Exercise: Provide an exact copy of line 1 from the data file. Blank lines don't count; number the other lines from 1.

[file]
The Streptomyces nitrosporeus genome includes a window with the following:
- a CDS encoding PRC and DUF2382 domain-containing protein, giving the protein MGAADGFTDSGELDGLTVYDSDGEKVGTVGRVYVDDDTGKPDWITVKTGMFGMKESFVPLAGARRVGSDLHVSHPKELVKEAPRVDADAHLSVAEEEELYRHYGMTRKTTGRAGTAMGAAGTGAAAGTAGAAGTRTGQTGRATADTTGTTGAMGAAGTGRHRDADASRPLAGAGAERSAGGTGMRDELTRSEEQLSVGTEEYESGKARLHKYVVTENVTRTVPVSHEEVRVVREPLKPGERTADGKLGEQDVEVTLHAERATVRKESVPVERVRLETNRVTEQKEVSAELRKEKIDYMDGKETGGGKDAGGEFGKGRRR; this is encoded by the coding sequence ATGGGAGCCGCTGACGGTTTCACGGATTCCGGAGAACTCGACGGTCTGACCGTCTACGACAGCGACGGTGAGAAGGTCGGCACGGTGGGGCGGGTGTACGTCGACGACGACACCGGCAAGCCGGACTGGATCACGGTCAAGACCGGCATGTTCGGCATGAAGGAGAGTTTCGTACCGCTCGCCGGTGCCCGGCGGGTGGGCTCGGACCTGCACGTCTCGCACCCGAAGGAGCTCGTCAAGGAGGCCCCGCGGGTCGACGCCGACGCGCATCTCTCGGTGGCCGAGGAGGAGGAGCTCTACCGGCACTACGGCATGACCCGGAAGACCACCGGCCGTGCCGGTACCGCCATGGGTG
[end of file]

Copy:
The Streptomyces nitrosporeus genome includes a window with the following: